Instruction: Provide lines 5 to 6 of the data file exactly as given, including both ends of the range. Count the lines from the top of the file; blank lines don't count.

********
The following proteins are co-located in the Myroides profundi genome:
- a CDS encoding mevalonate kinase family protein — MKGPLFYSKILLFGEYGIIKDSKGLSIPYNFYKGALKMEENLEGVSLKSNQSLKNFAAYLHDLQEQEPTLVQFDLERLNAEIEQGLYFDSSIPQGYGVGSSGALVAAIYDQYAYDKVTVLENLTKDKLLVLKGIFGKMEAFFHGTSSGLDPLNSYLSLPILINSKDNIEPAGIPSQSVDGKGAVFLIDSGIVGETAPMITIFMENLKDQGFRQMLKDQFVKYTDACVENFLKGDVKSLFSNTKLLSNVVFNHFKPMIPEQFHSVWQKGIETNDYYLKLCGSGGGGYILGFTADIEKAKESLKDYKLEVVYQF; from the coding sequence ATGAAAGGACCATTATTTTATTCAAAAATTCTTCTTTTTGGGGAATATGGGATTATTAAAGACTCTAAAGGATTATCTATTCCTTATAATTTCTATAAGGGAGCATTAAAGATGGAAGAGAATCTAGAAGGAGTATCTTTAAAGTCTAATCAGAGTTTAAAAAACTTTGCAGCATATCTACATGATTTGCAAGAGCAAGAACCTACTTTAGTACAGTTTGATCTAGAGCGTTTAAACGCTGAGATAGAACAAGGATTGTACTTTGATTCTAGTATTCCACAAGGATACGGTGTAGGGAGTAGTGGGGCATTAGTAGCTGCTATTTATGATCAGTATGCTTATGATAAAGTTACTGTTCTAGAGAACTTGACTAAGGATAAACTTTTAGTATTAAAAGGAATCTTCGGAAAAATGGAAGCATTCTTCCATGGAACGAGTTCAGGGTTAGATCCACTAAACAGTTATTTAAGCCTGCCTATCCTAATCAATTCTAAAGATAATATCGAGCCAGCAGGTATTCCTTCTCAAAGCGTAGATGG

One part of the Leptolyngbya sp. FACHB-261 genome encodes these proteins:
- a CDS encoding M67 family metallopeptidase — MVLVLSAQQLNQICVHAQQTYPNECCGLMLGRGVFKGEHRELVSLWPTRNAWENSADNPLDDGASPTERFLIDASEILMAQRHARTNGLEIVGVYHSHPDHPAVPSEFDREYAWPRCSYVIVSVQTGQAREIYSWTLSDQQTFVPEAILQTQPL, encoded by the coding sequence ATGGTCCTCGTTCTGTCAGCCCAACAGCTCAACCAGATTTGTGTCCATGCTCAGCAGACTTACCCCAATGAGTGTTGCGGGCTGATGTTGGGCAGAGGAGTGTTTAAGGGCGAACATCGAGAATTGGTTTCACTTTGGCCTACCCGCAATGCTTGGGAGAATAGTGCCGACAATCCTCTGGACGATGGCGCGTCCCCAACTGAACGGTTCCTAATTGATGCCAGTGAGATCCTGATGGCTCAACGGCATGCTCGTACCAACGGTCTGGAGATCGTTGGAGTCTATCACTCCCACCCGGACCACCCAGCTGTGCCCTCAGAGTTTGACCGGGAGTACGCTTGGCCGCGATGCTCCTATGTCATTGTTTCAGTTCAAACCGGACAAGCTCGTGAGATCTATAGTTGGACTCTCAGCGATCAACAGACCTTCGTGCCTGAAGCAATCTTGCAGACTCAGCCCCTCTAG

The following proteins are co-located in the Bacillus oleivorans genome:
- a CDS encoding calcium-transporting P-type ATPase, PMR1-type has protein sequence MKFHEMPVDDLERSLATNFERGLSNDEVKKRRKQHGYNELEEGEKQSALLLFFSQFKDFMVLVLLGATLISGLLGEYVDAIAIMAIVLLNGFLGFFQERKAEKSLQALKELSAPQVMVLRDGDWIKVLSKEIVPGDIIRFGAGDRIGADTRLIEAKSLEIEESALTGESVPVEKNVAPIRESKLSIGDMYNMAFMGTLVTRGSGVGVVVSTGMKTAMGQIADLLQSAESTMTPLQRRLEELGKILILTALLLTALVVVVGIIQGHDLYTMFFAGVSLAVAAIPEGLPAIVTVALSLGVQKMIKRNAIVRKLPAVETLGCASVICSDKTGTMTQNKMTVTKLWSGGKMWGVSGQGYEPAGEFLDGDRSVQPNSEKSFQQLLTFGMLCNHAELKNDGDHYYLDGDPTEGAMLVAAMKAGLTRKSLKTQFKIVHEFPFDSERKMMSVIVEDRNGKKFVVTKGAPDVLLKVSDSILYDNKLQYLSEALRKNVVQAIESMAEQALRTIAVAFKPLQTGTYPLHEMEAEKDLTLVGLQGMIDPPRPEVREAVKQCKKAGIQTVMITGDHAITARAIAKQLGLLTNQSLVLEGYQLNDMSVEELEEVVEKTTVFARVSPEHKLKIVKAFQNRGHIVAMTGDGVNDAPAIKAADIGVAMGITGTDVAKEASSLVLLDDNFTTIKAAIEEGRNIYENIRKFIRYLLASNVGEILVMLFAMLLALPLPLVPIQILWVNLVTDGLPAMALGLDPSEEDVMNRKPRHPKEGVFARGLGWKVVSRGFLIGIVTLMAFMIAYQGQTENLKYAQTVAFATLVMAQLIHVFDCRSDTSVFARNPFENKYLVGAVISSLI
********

The following proteins are co-located in the Bacillus oleivorans genome:
- a CDS encoding calcium-transporting P-type ATPase, PMR1-type has protein sequence MKFHEMPVDDLERSLATNFERGLSNDEVKKRRKQHGYNELEEGEKQSALLLFFSQFKDFMVLVLLGATLISGLLGEYVDAIAIMAIVLLNGFLGFFQERKAEKSLQALKELSAPQVMVLRDGDWIKVLSKEIVPGDIIRFGAGDRIGADTRLIEAKSLEIEESALTGESVPVEKNVAPIRESKLSIGDMYNMAFMGTLVTRGSGVGVVVSTGMKTAMGQIADLLQSAESTMTPLQRRLEELGKILILTALLLTALVVVVGIIQGHDLYTMFFAGVSLAVAAIPEGLPAIVTVALSLGVQKMIKRNAIVRKLPAVETLGCASVICSDKTGTMTQNKMTVTKLWSGGKMWGVSGQGYEPAGEFLDGDRSVQPNSEKSFQQLLTFGMLCNHAELKNDGDHYYLDGDPTEGAMLVAAMKAGLTRKSLKTQFKIVHEFPFDSERKMMSVIVEDRNGKKFVVTKGAPDVLLKVSDSILYDNKLQYLSEALRKNVVQAIESMAEQALRTIAVAFKPLQTGTYPLHEMEAEKDLTLVGLQGMIDPPRPEVREAVKQCKKAGIQTVMITGDHAITARAIAKQLGLLTNQSLVLEGYQLNDMSVEELEEVVEKTTVFARVSPEHKLKIVKAFQNRGHIVAMTGDGVNDAPAIKAADIGVAMGITGTDVAKEASSLVLLDDNFTTIKAAIEEGRNIYENIRKFIRYLLASNVGEILVMLFAMLLALPLPLVPIQILWVNLVTDGLPAMALGLDPSEEDVMNRKPRHPKEGVFARGLGWKVVSRGFLIGIVTLMAFMIAYQGQTENLKYAQTVAFATLVMAQLIHVFDCRSDTSVFARNPFENKYLVGAVISSLI